Chelsea found that the Costaceae had converged upon bird pollination four separate times — each resulting in a lineage with bright red tubular flowers. These Costaceae lineages are native to Central America, South America, and Southeast Asia. In Central and South America, such flowers are pollinated by hummingbirds — but hummingbirds don’t live in Southeast Asia! So who is pollinating those Southeast Asian Costaceae with their stunning red flowers?
Well, it turns out that hummingbirds aren’t the only birds to have evolved the fast and furious lifestyle of a nectar feeder. Sunbirds, which do live in Southeast Asia, are also small and fleet, with brightly-colored plumage and long beaks for reaching deep into flowers. Sunbirds (and other nectar-feeding birds) take advantage of the nectar rewards offered by plants such as Tapeinochilos (shown above) and, in turn, help pollinate them.
Despite these similarities, sunbirds and hummingbirds are not very closely related. In fact, hummingbirds are more closely related to swifts and sunbirds are more closely related to crows — so the striking similarities between these two groups of tiny, colorful birds are analogies that evolved through convergent evolution.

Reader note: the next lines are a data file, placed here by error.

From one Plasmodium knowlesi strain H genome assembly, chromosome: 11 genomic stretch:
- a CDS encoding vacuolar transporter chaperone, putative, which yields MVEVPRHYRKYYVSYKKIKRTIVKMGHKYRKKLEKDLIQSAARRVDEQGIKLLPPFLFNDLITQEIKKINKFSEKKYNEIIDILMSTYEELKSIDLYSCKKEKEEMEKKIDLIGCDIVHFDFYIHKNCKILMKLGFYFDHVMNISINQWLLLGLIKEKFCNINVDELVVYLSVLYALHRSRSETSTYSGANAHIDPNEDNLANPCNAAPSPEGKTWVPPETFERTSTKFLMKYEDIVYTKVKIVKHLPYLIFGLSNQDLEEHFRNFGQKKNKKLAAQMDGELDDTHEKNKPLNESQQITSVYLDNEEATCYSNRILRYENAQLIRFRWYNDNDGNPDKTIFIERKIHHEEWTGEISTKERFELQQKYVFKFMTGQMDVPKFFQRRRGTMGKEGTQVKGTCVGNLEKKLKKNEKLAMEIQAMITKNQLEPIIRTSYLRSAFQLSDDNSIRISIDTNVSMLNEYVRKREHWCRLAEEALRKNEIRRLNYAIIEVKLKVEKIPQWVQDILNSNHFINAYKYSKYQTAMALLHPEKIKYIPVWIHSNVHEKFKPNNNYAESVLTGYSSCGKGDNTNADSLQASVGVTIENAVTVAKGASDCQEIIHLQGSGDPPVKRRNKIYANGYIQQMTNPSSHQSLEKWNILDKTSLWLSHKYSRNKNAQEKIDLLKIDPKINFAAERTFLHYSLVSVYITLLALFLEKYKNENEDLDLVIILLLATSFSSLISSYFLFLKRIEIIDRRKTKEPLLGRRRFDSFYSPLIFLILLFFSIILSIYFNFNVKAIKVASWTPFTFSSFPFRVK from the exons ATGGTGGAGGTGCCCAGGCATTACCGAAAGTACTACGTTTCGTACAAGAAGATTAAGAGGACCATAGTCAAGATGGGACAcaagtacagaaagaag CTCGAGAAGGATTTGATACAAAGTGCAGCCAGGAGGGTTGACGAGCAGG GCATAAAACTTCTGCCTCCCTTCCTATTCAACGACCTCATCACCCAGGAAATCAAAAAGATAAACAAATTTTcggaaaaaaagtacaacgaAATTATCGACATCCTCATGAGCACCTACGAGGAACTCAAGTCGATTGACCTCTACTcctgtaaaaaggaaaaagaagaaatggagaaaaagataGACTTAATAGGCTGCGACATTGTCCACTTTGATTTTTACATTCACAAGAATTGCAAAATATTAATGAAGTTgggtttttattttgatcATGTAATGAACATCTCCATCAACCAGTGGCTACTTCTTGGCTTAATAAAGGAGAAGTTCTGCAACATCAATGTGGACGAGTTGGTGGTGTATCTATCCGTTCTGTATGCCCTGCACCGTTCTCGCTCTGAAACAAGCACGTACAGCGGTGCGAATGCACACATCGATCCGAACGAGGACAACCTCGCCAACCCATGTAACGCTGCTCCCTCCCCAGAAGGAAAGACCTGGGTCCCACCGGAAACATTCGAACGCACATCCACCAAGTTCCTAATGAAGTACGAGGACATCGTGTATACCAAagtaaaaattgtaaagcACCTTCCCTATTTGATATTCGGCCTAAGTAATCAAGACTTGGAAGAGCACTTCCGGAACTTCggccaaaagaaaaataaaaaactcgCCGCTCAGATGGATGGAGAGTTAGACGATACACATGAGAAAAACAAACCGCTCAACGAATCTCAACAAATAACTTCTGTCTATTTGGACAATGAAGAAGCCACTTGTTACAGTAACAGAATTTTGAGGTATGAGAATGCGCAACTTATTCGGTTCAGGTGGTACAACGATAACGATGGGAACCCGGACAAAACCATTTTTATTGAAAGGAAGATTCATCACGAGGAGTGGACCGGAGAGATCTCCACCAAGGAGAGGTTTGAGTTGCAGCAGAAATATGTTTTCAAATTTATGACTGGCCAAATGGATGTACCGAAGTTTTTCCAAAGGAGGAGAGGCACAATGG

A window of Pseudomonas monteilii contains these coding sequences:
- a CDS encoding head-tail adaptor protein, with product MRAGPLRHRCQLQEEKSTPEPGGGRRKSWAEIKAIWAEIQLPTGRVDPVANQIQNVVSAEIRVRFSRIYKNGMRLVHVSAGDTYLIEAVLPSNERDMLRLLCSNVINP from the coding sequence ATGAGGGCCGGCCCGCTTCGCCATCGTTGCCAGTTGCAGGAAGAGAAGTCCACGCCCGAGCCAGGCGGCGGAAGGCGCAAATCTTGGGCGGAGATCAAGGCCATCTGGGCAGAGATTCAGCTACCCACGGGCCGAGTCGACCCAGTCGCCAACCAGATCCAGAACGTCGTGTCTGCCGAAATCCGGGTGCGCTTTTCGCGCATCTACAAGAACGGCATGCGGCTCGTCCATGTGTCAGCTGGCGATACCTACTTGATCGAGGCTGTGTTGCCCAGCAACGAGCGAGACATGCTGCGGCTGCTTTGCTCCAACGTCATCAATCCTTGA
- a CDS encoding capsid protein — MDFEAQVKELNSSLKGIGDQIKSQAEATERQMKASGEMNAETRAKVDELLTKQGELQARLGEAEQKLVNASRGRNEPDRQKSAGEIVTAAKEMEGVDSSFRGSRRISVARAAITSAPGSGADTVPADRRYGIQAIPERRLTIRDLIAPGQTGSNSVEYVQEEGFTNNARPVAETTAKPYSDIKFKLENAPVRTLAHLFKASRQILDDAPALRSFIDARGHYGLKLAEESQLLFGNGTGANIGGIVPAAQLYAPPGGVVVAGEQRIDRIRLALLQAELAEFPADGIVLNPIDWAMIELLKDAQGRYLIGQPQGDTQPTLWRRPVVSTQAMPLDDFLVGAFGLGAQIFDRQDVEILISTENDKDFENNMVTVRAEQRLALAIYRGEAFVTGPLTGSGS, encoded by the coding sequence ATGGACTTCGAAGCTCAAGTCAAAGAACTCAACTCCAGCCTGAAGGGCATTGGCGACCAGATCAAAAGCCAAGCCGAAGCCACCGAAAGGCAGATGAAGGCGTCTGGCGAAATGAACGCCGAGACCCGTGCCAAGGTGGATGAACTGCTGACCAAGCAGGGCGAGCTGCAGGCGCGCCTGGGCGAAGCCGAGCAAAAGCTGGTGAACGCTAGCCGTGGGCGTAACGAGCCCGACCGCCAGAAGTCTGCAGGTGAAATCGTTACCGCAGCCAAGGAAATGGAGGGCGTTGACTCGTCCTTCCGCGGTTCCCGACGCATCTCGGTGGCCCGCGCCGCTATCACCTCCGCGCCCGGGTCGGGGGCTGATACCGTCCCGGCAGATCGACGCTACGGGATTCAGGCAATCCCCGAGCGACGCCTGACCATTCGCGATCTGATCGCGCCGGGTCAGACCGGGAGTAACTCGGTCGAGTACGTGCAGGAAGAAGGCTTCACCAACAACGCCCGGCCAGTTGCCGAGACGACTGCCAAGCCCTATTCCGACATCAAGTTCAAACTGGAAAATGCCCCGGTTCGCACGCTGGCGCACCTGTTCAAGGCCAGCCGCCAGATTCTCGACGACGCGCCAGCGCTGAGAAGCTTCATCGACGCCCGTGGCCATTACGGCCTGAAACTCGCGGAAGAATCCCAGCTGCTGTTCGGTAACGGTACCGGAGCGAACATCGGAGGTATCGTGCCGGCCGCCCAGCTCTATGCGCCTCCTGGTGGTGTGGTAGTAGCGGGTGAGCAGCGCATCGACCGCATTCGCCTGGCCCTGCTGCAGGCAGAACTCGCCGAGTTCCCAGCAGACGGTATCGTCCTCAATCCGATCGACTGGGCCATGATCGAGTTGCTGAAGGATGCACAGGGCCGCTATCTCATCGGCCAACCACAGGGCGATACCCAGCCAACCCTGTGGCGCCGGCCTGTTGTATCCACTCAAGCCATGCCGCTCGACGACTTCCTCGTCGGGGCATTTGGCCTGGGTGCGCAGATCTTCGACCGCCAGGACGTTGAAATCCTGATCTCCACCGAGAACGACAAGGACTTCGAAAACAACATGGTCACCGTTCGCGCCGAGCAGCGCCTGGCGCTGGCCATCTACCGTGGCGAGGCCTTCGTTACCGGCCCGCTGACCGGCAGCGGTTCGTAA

Interestingly, one of the few obvious differences between sunbirds and hummingbirds is that hummingbirds can hover at a food source, but sunbirds must perch in order sip nectar from a flower. The plants pollinated by each have evolved accordingly: hummingbird-pollinated plants have no place to perch, but sunbird-pollinated plants have heavy-duty modified leaves, called bracts, that make great perches!